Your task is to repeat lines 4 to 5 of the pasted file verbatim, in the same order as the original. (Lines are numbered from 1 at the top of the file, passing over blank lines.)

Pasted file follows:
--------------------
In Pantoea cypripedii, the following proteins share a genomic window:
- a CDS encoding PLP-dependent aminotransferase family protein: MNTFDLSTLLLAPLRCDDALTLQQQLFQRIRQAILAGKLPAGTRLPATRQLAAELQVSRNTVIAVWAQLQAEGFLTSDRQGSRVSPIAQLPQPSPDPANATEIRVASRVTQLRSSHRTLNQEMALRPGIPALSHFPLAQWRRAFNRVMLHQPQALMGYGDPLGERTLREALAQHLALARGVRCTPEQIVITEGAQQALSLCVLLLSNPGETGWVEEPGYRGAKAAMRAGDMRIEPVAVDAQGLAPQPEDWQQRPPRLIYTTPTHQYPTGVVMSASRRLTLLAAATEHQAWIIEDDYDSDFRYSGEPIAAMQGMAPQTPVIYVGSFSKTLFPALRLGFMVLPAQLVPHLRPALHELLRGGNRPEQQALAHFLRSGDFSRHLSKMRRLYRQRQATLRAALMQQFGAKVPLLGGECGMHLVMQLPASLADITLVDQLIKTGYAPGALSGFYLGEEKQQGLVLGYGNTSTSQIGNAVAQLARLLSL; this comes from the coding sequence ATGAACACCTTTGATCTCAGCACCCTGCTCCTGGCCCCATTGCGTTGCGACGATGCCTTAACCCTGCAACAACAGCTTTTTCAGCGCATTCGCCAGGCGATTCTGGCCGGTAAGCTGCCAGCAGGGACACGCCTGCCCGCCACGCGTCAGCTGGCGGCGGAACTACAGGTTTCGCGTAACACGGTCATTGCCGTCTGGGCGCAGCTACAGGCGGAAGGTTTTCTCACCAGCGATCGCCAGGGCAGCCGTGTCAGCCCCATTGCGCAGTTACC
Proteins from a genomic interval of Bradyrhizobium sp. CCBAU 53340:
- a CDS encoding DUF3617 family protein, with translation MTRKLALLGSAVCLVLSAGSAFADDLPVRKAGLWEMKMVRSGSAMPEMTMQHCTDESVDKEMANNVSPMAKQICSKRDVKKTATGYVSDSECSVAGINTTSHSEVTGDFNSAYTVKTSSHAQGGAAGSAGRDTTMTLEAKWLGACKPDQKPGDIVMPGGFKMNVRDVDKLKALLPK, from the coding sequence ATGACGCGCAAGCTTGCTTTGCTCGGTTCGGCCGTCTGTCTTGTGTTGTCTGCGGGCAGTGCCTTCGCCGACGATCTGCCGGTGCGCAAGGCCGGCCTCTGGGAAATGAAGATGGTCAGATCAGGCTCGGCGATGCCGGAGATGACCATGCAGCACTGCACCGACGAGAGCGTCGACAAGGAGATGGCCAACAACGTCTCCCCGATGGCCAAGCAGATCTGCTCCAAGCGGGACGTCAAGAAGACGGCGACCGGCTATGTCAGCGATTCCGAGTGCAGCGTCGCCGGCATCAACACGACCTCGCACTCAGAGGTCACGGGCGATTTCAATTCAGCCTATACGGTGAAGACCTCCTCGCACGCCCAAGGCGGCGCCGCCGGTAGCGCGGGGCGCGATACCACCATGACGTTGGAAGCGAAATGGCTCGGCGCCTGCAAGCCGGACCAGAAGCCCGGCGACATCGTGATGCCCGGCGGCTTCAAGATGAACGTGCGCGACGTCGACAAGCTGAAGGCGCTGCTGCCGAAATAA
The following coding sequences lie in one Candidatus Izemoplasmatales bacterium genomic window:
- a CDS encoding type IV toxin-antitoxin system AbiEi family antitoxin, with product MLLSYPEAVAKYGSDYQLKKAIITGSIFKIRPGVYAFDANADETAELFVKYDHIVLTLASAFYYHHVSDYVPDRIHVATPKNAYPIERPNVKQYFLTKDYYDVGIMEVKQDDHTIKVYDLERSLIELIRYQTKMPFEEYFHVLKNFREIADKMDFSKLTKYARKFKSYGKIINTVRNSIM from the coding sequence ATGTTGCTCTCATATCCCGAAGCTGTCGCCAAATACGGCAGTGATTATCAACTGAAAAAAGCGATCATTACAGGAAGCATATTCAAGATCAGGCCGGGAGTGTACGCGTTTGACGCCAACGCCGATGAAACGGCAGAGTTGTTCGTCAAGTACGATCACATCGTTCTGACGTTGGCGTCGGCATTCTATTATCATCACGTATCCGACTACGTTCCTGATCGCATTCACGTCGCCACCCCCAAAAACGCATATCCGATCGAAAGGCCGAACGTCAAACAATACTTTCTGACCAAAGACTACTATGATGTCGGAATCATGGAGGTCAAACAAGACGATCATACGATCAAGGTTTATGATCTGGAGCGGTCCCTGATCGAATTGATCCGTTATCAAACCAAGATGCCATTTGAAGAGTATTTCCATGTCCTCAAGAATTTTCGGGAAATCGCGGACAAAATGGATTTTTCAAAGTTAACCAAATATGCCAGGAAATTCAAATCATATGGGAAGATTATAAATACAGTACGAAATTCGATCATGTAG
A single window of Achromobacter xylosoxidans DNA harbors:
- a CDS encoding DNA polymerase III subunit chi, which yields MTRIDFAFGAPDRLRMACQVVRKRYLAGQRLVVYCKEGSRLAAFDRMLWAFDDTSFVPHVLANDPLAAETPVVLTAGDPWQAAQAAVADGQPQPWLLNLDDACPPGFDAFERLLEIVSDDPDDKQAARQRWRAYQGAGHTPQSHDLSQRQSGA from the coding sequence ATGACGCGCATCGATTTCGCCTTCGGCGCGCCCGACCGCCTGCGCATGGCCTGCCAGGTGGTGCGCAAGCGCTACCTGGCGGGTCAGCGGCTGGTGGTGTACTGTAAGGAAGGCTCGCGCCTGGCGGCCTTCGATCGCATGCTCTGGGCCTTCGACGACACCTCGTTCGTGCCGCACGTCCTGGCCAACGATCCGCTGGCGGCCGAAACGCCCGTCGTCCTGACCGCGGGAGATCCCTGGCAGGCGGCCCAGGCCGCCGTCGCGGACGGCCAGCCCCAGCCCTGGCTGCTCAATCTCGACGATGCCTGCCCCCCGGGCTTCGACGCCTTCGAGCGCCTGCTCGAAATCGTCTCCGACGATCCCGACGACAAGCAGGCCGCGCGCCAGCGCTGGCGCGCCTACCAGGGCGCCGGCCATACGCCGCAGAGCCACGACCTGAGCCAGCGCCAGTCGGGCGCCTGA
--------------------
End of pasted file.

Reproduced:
- a CDS encoding DUF3617 family protein, with translation MTRKLALLGSAVCLVLSAGSAFADDLPVRKAGLWEMKMVRSGSAMPEMTMQHCTDESVDKEMANNVSPMAKQICSKRDVKKTATGYVSDSECSVAGINTTSHSEVTGDFNSAYTVKTSSHAQGGAAGSAGRDTTMTLEAKWLGACKPDQKPGDIVMPGGFKMNVRDVDKLKALLPK, from the coding sequence ATGACGCGCAAGCTTGCTTTGCTCGGTTCGGCCGTCTGTCTTGTGTTGTCTGCGGGCAGTGCCTTCGCCGACGATCTGCCGGTGCGCAAGGCCGGCCTCTGGGAAATGAAGATGGTCAGATCAGGCTCGGCGATGCCGGAGATGACCATGCAGCACTGCACCGACGAGAGCGTCGACAAGGAGATGGCCAACAACGTCTCCCCGATGGCCAAGCAGATCTGCTCCAAGCGGGACGTCAAGAAGACGGCGACCGGCTATGTCAGCGATTCCGAGTGCAGCGTCGCCGGCATCAACACGACCTCGCACTCAGAGGTCACGGGCGATTTCAATTCAGCCTATACGGTGAAGACCTCCTCGCACGCCCAAGGCGGCGCCGCCGGTAGCGCGGGGCGCGATACCACCATGACGTTGGAAGCGAAATGGCTCGGCGCCTGCAAGCCGGACCAGAAGCCCGGCGACATCGTGATGCCCGGCGGCTTCAAGATGAACGTGCGCGACGTCGACAAGCTGAAGGCGCTGCTGCCGAAATAA
The following coding sequences lie in one Candidatus Izemoplasmatales bacterium genomic window: